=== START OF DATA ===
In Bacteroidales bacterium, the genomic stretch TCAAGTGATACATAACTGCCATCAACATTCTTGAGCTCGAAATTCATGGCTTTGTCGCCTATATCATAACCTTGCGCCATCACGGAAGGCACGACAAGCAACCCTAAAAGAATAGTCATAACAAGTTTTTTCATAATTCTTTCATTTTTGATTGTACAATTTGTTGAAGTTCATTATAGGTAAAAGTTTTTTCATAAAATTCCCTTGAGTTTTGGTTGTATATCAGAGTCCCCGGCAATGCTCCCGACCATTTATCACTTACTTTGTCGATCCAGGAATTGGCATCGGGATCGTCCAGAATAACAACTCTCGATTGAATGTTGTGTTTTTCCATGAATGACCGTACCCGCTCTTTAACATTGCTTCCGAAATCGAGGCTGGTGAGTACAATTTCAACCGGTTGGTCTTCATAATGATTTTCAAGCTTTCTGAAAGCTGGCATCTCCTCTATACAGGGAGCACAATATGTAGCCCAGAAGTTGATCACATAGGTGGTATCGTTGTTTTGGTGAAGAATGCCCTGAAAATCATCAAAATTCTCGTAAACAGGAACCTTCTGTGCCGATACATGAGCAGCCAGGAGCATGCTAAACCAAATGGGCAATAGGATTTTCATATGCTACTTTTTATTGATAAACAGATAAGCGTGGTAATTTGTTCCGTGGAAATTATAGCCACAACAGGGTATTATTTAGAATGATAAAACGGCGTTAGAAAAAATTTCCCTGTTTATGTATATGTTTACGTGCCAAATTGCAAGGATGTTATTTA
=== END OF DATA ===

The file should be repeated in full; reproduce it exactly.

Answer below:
In Bacteroidales bacterium, the genomic stretch TCAAGTGATACATAACTGCCATCAACATTCTTGAGCTCGAAATTCATGGCTTTGTCGCCTATATCATAACCTTGCGCCATCACGGAAGGCACGACAAGCAACCCTAAAAGAATAGTCATAACAAGTTTTTTCATAATTCTTTCATTTTTGATTGTACAATTTGTTGAAGTTCATTATAGGTAAAAGTTTTTTCATAAAATTCCCTTGAGTTTTGGTTGTATATCAGAGTCCCCGGCAATGCTCCCGACCATTTATCACTTACTTTGTCGATCCAGGAATTGGCATCGGGATCGTCCAGAATAACAACTCTCGATTGAATGTTGTGTTTTTCCATGAATGACCGTACCCGCTCTTTAACATTGCTTCCGAAATCGAGGCTGGTGAGTACAATTTCAACCGGTTGGTCTTCATAATGATTTTCAAGCTTTCTGAAAGCTGGCATCTCCTCTATACAGGGAGCACAATATGTAGCCCAGAAGTTGATCACATAGGTGGTATCGTTGTTTTGGTGAAGAATGCCCTGAAAATCATCAAAATTCTCGTAAACAGGAACCTTCTGTGCCGATACATGAGCAGCCAGGAGCATGCTAAACCAAATGGGCAATAGGATTTTCATATGCTACTTTTTATTGATAAACAGATAAGCGTGGTAATTTGTTCCGTGGAAATTATAGCCACAACAGGGTATTATTTAGAATGATAAAACGGCGTTAGAAAAAATTTCCCTGTTTATGTATATGTTTACGTGCCAAATTGCAAGGATGTTATTTA